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What Is Rocket Staging?
Staging is the combination of several rocket sections, or stages, that fire in a specific order and then detach, so a ship can penetrate Earth’s atmosphere and reach space.
The operative principle behind rocket stages is that you need a certain amount of thrust to get above the atmosphere, and then further thrust to accelerate to a speed fast enough to stay in orbit around Earth (orbital speed, about five miles per second).
It’s easier for a rocket to get to that orbital speed without having to carry the excess weight of empty propellant tanks and early-stage rockets. So when the fuel/oxygen for each stage of a rocket is used up, the ship jettisons that stage, and it falls back to Earth. This becomes part of the rocket’s mass fraction—the portion of its fully fueled pre-launch mass that does reach orbit.
What Is Drag and How Does It Impact Rocket Staging?
In Earth’s atmosphere, a rocket has to contend with drag, which is a force that pushes against a spaceship and—if not thoughtfully allowed for in the rocket design—can prevent it from going any faster, or even tear the ship apart. As the spaceship moves away from Earth and higher in the atmosphere, air density decreases. Out in the vacuum of space, the density is essentially zero, so there is virtually no drag there.
So how does drag impact rocket staging?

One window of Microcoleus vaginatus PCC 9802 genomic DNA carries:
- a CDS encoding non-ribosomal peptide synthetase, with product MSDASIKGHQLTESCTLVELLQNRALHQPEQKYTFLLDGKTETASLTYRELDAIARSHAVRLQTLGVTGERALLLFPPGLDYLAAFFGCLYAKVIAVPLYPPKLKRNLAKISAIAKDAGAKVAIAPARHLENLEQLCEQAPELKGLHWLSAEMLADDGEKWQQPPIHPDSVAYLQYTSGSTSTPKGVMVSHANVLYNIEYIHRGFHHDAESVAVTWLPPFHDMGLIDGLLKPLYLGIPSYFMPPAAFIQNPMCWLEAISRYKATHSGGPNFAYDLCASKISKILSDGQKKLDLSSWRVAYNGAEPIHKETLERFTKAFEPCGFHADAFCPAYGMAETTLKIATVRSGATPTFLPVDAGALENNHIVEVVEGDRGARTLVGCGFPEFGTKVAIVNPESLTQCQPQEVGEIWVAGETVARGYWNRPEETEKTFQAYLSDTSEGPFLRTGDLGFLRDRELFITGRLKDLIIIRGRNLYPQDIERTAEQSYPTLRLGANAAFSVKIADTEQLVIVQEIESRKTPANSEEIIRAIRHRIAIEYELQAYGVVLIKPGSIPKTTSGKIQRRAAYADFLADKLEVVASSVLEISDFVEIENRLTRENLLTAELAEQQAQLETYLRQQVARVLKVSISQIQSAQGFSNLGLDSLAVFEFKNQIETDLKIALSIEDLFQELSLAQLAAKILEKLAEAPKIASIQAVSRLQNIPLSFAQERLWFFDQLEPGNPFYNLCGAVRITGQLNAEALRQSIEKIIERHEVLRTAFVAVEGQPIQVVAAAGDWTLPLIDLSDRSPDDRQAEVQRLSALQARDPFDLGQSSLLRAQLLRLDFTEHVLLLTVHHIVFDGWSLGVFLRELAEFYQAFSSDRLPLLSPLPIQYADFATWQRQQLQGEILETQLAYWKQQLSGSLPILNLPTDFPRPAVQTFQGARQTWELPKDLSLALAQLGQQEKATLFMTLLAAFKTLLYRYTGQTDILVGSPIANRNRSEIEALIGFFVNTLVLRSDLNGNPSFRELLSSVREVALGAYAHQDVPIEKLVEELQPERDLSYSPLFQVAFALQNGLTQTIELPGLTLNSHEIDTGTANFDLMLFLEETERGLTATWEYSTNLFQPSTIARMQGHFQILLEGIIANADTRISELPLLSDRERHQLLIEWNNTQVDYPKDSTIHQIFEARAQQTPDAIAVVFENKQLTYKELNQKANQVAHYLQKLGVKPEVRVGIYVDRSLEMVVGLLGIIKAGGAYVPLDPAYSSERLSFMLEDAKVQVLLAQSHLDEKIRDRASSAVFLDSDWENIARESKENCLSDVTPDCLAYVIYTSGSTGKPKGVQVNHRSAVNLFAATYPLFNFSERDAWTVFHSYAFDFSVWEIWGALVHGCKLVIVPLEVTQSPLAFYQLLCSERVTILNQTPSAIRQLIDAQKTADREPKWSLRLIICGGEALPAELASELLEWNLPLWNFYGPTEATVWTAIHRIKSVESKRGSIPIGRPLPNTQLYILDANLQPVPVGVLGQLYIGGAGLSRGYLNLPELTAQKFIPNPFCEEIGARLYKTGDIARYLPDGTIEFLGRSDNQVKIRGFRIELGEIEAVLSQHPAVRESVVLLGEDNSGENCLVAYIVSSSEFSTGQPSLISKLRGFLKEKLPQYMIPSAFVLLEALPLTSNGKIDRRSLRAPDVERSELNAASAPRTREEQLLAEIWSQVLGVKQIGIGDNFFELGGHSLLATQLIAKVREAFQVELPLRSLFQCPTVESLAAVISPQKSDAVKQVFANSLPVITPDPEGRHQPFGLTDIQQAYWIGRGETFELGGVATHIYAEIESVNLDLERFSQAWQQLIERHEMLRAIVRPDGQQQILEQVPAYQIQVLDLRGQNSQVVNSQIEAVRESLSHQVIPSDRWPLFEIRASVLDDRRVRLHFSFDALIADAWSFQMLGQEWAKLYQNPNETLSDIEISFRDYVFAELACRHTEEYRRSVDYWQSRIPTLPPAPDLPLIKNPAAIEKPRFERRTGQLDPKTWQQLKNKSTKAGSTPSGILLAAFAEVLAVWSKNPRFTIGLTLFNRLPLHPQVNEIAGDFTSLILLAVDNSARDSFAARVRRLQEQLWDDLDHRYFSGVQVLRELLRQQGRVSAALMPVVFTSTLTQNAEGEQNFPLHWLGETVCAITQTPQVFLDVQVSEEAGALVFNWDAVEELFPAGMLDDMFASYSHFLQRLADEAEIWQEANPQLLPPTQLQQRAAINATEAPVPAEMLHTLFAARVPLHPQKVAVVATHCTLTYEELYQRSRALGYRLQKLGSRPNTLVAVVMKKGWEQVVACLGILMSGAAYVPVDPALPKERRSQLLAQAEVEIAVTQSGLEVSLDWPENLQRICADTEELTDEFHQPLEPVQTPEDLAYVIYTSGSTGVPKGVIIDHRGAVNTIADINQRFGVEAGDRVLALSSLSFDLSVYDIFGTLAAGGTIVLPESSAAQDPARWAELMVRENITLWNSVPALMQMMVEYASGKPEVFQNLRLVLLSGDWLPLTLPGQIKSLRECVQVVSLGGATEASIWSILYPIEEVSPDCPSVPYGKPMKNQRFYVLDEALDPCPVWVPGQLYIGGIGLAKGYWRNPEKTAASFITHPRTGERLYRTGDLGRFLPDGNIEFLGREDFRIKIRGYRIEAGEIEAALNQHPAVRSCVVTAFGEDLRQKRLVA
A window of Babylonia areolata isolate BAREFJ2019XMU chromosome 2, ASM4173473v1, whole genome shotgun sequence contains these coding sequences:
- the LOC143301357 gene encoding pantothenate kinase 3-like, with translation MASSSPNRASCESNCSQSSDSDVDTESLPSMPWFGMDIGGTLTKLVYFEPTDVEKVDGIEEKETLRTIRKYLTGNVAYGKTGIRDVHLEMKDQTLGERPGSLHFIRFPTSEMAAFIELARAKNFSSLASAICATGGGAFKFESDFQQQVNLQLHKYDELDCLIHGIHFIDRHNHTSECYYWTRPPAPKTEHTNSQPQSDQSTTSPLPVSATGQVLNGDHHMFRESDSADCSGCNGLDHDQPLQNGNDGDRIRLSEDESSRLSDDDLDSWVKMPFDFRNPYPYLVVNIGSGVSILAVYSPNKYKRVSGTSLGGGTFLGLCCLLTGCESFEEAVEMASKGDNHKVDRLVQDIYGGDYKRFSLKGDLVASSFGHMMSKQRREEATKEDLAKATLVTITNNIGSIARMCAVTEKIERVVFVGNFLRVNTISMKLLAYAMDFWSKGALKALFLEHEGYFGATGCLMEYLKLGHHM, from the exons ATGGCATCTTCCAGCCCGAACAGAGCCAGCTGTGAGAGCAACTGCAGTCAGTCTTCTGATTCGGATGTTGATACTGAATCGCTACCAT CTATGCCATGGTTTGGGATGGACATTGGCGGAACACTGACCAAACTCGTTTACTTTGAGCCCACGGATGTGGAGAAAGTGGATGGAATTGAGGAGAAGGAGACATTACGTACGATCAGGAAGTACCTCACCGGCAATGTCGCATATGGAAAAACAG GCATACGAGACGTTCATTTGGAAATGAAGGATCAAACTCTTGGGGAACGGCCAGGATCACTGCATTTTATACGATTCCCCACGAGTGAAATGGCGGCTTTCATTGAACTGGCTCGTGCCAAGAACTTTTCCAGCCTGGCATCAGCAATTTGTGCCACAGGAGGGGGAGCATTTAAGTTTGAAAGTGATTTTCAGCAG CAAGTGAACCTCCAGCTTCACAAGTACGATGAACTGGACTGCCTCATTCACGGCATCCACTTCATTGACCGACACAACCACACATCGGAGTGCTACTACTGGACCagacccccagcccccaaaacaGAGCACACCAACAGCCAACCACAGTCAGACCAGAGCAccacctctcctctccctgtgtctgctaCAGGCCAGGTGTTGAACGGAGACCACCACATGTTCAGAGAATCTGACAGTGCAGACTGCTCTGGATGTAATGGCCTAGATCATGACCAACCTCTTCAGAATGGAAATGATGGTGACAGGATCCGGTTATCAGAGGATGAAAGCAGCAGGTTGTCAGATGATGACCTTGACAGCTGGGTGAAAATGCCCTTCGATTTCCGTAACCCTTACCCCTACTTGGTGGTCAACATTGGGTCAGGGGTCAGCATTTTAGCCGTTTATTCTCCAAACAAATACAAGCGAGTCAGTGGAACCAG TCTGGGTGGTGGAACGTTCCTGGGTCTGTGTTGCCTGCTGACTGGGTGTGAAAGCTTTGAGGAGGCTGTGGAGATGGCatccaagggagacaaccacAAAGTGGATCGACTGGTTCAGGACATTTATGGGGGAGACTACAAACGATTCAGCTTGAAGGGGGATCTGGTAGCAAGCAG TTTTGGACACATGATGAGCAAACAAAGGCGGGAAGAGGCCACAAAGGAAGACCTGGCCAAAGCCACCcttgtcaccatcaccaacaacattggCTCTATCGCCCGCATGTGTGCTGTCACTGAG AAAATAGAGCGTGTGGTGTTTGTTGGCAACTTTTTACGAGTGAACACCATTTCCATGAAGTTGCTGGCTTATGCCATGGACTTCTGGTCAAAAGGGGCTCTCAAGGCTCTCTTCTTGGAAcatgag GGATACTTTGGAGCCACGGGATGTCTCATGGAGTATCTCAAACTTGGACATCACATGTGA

- Each stage can use a different type of rocket engine, each tuned for its particular operating conditions, whether that’s in Earth’s atmosphere or beyond.
- Rockets stages are typically stacked or parallel (boosters on the sides of a central vessel). The two-stage rocket is common, but space programs have successfully launched rockets with as many as five separate stages.
- The more stages—and thus stage detachments, or separation events—a rocket has, the more complicated and dangerous a ship becomes. Ships typically feature pyrotechnic fasteners or pneumatic systems to separate rocket stages. Engineering must be precise to avoid catastrophe.
- Stages can fire sequentially or simultaneously, depending upon the rocket and the mission.
- In the ideal rocket equation, as much as 91-94% of the total mass of modern day solid rocket motors is fuel. The remaining weight includes structure, engines, and payload.
4 Different Kinds of Rocket Staging
The kind of staging astronauts use depends upon their mission needs and what forces they need to overcome.
- Serial staging. Stages are attached, one on top of the other, or stacked. The first stage ignites at launch and burns through its fuel until its propellants are spent. Now useless dead weight, in a staging maneuver the first stage breaks free from the previous stage, then begins burning through the next stage in straight succession. Depending on the rocket, the second stage may get the payload into orbit or require a third or fourth stage to ultimately deliver it to space. It depends on the individual rocket and mission.